Polygon “S” **300** is collapsed by pinning all located points that reside outside the ROI **100** to the boundaries of and within the ROI (**0**). In so doing, a critical feature of the invention is that those points that originally resided outside the ROI **100** merge together, or overlap, in the new polygon “S” **300** while maintaining the closed single loop polygon feature of the invention.

However, for ease of understanding the invention, all points except P**2**, P**6** and P**7**, which originally resided within ROI (**0**) **100**, are pinned onto the ROI boundary in new polygon “S” **300**, are shown as separate points in **300**. The pinning together of any original points outside the ROI and the single closed loop feature of polygon “S” **300** are essential to the invention as they avoid the need to break the large closed loop polygon **200** into smaller polygons within the ROI, and therefore, advantageously preserve the hierarchy and data contained within the large closed loop polygon **200**. This, in turn, significantly improves numerical stability by reducing processing overhead.

Once all vertices of the calculated polygon “P” are pinned to the boundaries of and within ROI, the collapsed closed single loop polygon “S” **300** is formed. In so doing, the collapsed polygon may not preserve the number of vertices of the original polygon “P” **200**, i.e., it does not maintain vertices P**1** through P**16**. The new collapsed polygon “S” **300** may have a larger number of vertices “#′”, or alternatively a smaller number of vertices, in comparison to the number of vertices “P#” of the original large polygon “P” **200**. That is, with respect to the above pseudo-code of the invention, the originally computed large single loop polygon “P” has vertices Pk, wherein k=1,2,3, . . . Nvertex, while the collapsed single loop polygon “S” has vertices Sk, wherein k=1,2,3, . . . N′vertex, and wherein Pk and Sk may be identical or not identical. Referring to **300** has more vertices than the original large polygon “P” **200**. In particular, the vertex P**8** of polygon “P” **200** is pinned to the ROI boundary at two different locations **8**′ and **8**″. This is essential to ensure that the portion of Pk for convolution that lies inside the ROI remains unchanged.

Convolution of the collapsed polygon “S” **300** with the kernel may then be performed to obtain the desired result. This may be accomplished by summing up the contribution from each 90-degree sector only from within or on the boundary of the ROI (**0**). Any points lying outside of the ROI (**0**) **100** do not add any convolution contribution to the polygon.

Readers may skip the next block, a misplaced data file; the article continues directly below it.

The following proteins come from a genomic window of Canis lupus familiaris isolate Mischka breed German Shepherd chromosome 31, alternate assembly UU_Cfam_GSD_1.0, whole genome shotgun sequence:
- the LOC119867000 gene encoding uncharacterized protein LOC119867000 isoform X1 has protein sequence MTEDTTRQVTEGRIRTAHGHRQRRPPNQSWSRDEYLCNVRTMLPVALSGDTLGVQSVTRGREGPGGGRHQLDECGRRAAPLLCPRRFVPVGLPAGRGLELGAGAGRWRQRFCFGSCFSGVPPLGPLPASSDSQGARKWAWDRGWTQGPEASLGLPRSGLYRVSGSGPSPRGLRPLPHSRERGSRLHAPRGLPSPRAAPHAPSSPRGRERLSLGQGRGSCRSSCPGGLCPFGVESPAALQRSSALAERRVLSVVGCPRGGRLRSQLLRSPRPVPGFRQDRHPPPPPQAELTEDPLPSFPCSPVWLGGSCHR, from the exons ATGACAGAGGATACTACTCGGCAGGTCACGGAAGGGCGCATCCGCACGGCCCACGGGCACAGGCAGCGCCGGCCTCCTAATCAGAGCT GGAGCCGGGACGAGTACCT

Referring to **1** through P**8** within the mask matrix **50**. Again, the mask matrix **50** has regions (**0**) through (**8**), whereby region (**0**) is the region of interest. As is shown, all points of interest P**1** through P**9** are located within the mask matrix **50**. A large single loop polygon **500** is calculated in accordance with the invention to represent all of such located points of interest P**1** through P**9**. In so doing, the vertices of this single loop polygon **500** represent the points of interest P**1** through P**9**, whereby selected ones of such vertices reside at 45 degree sectors, such as vertices P**3**, P**4** and P**8**. With respect to each 45 degree sector, if it is determined that its sector intersections with the ROI (**0**) lies outside of the ROI (**0**), then a vertex is added to the corner of the ROI.

An advantage is that the present method and algorithm for OPC analyze polygons edge by edge, particularly from one lateral edge of the polygon to a next adjacent lateral edge of such polygon. This is particularly useful for those polygons having 45-degree sectors. An essential feature is that the 45-degree line preserves its slope after collapsing of the large polygon **500** to the boundary of and within the ROI by pinning of the vertices, while simultaneously maintaining the single loop polygon feature of the invention. The pinned vertices are denoted in **0**). Another advantage of the present invention with respect to 45-degree sectors is that it avoids the need for a skewed table

In all aspects of the invention, the present pinning method and algorithm for use in OPC also facilitates the use of triangle convolution as disclosed in co-pending U.S. Pat. No. 7,010,776, titled “EXTENDING THE RANGE OF LITHOGRAPHIC SIMULATION INTEGRALS”), which does not require that the kernel be spatially truncated, but rather, that the mask be truncated into a square area with a size of (2ŚROI)^{2}. That is, the table memory size in the present invention may be advantageously reduced to within (2ŚROI)^{2}, even for 45-degree sectors (a benefit of eliminating skewed tables).